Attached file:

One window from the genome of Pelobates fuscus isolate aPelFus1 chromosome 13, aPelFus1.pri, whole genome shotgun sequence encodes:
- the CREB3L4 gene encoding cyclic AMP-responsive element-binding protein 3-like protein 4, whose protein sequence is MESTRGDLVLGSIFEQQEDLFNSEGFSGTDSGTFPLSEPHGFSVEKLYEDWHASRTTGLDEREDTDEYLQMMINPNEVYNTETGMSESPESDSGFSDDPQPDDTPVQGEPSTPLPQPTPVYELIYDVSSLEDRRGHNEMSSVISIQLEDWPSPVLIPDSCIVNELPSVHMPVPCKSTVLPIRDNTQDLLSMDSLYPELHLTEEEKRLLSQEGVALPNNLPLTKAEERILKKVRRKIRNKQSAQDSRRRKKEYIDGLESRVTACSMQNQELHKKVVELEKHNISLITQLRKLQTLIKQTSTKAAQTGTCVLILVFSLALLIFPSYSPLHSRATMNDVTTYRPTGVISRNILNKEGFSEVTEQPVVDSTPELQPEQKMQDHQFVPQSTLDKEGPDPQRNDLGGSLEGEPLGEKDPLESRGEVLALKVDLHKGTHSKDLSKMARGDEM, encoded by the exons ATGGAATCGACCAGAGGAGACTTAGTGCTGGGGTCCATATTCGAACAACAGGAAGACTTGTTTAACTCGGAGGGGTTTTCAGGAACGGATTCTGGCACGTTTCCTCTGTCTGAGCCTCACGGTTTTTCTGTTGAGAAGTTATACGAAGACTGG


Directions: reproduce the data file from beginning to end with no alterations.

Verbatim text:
One window from the genome of Pelobates fuscus isolate aPelFus1 chromosome 13, aPelFus1.pri, whole genome shotgun sequence encodes:
- the CREB3L4 gene encoding cyclic AMP-responsive element-binding protein 3-like protein 4, whose protein sequence is MESTRGDLVLGSIFEQQEDLFNSEGFSGTDSGTFPLSEPHGFSVEKLYEDWHASRTTGLDEREDTDEYLQMMINPNEVYNTETGMSESPESDSGFSDDPQPDDTPVQGEPSTPLPQPTPVYELIYDVSSLEDRRGHNEMSSVISIQLEDWPSPVLIPDSCIVNELPSVHMPVPCKSTVLPIRDNTQDLLSMDSLYPELHLTEEEKRLLSQEGVALPNNLPLTKAEERILKKVRRKIRNKQSAQDSRRRKKEYIDGLESRVTACSMQNQELHKKVVELEKHNISLITQLRKLQTLIKQTSTKAAQTGTCVLILVFSLALLIFPSYSPLHSRATMNDVTTYRPTGVISRNILNKEGFSEVTEQPVVDSTPELQPEQKMQDHQFVPQSTLDKEGPDPQRNDLGGSLEGEPLGEKDPLESRGEVLALKVDLHKGTHSKDLSKMARGDEM, encoded by the exons ATGGAATCGACCAGAGGAGACTTAGTGCTGGGGTCCATATTCGAACAACAGGAAGACTTGTTTAACTCGGAGGGGTTTTCAGGAACGGATTCTGGCACGTTTCCTCTGTCTGAGCCTCACGGTTTTTCTGTTGAGAAGTTATACGAAGACTGG